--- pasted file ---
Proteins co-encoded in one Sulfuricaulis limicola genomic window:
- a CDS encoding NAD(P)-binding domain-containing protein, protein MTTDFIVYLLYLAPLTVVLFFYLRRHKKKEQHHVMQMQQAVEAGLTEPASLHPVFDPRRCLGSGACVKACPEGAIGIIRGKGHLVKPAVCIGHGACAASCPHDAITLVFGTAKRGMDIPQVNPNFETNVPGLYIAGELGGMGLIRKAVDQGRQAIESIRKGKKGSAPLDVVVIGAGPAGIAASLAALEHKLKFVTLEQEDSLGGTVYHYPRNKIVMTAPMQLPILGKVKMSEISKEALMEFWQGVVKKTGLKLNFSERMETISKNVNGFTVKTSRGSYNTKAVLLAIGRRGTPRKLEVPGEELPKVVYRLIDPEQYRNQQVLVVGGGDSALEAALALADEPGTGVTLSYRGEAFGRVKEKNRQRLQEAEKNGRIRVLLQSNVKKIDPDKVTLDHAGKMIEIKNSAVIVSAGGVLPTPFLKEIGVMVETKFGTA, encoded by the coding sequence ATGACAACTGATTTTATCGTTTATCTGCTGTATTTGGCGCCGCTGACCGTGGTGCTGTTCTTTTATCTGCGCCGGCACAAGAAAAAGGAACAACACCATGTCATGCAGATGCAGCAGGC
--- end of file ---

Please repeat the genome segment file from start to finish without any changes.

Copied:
Proteins co-encoded in one Sulfuricaulis limicola genomic window:
- a CDS encoding NAD(P)-binding domain-containing protein, protein MTTDFIVYLLYLAPLTVVLFFYLRRHKKKEQHHVMQMQQAVEAGLTEPASLHPVFDPRRCLGSGACVKACPEGAIGIIRGKGHLVKPAVCIGHGACAASCPHDAITLVFGTAKRGMDIPQVNPNFETNVPGLYIAGELGGMGLIRKAVDQGRQAIESIRKGKKGSAPLDVVVIGAGPAGIAASLAALEHKLKFVTLEQEDSLGGTVYHYPRNKIVMTAPMQLPILGKVKMSEISKEALMEFWQGVVKKTGLKLNFSERMETISKNVNGFTVKTSRGSYNTKAVLLAIGRRGTPRKLEVPGEELPKVVYRLIDPEQYRNQQVLVVGGGDSALEAALALADEPGTGVTLSYRGEAFGRVKEKNRQRLQEAEKNGRIRVLLQSNVKKIDPDKVTLDHAGKMIEIKNSAVIVSAGGVLPTPFLKEIGVMVETKFGTA, encoded by the coding sequence ATGACAACTGATTTTATCGTTTATCTGCTGTATTTGGCGCCGCTGACCGTGGTGCTGTTCTTTTATCTGCGCCGGCACAAGAAAAAGGAACAACACCATGTCATGCAGATGCAGCAGGC